Moms, Friends, and Mom Friends

In order for my husband to take a great job opportunity, we moved our little family to a new community at the beginning of the school year. We feel it’s an idyllic place to raise a family, but unfortunately it’s about 100 miles away from our former home. We have two school-aged children and a toddler. My school-aged children have adapted well and are doing great in school. My husband is so happy at his new job. I should be overjoyed because all I’ve ever wanted is to be a stay-at-home mom–which I am now–but I’m feeling kind of lonely and isolated as I don’t have any friends here. I had friends in our old community, but most of them were friends I’d grown up with and people I worked with. How do you make “mom” friends and can they become “real” friends?

Hi honey! Congratulations, it sounds as if you have lots of fun and exciting things going on in your life. However, it also sounds as if you’re in the middle of a lot of transitions physically as well as emotionally. Full disclosure: I went through a bit of an identity crisis when I became a stay-at-home mom, even though it was something I’d always wanted. And being a stay-at-home mom of a toddler can be lonely and isolating as they demand so much attention and depending on his/her age, sometimes they aren’t particularly portable.

The good thing about having school-aged children as well is that you’ve got an “in” to meet other moms. Are your kids involved in sports? Some of my best friends now are other moms I met sitting next to night after night at the baseball field and/or in gymnastics classes.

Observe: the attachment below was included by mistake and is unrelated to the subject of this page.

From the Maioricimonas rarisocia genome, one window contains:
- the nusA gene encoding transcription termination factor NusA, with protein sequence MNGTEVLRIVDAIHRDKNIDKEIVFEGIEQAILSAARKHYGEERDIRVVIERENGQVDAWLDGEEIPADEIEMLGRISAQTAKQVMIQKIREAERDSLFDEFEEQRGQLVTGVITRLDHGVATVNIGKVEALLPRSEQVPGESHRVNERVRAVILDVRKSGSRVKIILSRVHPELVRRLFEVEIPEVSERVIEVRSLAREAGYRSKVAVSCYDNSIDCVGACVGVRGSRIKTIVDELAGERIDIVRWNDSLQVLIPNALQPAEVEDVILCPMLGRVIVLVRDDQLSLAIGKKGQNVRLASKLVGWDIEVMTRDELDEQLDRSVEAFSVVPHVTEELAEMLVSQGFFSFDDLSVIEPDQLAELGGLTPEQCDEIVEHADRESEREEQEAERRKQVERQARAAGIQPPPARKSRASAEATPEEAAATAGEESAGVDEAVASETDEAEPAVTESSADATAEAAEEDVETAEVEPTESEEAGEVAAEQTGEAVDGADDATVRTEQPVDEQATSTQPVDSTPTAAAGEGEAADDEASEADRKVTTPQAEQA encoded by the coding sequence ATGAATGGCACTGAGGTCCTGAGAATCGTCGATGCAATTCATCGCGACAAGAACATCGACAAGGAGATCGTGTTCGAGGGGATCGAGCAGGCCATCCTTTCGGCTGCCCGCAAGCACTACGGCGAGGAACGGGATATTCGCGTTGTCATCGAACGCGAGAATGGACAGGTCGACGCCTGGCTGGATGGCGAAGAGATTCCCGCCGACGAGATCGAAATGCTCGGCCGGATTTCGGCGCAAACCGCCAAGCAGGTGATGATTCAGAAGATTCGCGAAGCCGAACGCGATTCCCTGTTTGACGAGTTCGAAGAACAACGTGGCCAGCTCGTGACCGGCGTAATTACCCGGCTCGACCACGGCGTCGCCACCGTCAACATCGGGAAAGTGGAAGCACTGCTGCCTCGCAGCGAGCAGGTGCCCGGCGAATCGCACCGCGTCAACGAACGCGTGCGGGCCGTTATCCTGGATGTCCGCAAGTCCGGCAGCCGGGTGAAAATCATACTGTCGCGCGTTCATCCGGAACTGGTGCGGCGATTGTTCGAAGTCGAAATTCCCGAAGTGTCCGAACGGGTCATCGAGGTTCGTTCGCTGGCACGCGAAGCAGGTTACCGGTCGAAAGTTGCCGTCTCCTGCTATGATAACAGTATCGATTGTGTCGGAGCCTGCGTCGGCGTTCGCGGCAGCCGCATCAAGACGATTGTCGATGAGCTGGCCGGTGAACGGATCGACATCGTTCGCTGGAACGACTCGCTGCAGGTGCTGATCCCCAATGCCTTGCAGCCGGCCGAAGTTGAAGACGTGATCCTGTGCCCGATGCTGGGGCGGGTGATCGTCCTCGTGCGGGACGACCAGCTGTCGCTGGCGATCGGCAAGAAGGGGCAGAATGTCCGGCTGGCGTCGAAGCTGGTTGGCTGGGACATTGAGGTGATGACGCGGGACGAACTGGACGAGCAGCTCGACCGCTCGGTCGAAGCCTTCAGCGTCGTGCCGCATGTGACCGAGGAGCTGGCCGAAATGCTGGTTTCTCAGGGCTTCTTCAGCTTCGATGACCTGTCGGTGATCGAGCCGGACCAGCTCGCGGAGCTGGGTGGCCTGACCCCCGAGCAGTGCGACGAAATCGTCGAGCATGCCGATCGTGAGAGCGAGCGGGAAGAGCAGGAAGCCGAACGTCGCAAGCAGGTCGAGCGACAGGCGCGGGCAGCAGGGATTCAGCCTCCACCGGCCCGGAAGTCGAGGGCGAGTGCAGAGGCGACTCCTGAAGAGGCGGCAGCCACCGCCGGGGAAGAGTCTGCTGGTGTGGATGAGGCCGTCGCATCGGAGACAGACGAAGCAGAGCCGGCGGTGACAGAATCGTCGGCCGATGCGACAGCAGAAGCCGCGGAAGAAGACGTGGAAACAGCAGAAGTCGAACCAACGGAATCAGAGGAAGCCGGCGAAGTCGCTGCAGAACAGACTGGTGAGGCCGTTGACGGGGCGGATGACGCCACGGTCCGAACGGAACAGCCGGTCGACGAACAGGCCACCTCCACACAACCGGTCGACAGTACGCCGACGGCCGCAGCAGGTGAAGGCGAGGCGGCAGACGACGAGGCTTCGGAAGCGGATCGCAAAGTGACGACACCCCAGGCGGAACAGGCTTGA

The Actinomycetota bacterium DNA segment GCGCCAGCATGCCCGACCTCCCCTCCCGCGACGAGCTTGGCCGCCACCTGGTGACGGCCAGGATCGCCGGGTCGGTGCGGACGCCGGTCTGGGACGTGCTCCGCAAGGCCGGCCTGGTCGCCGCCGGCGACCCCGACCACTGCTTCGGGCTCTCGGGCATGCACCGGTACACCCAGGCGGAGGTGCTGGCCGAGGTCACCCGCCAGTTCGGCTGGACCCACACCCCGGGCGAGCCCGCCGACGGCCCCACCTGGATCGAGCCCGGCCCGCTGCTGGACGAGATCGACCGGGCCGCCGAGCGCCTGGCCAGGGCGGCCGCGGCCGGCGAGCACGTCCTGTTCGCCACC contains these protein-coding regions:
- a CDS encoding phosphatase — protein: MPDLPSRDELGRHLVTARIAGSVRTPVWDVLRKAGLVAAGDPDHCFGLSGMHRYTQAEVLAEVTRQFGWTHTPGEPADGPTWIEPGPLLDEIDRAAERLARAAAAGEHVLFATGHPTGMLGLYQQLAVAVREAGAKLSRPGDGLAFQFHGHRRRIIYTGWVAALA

It is intimidating to enter any new situation. It can feel like everyone already has established groups of friends, and there’s no place for you. But I promise you, that’s probably self-doubt working overtime. Unless you are not a nice person–and you sound like a very nice person–people will want to be friends with you.

What about your kids? You probably gave them a similar kind of pep talk when they changed schools, right? Have they made friends? Do they want to have play dates? Again, some of my very best friends are my kids’ friends’ moms.

I’m an introvert too, and here’s what I’ve found: It’s easier one-on-one. If you can find one person who is open and friendly and established in your new community, try to strike up a conversation. Find common ground. Most people love to talk about themselves. Most people love to talk about their children even more.

Having one good friend to talk to will help alleviate some of the loneliness and isolation you feel. Let me know how it goes!!

xoxo

 

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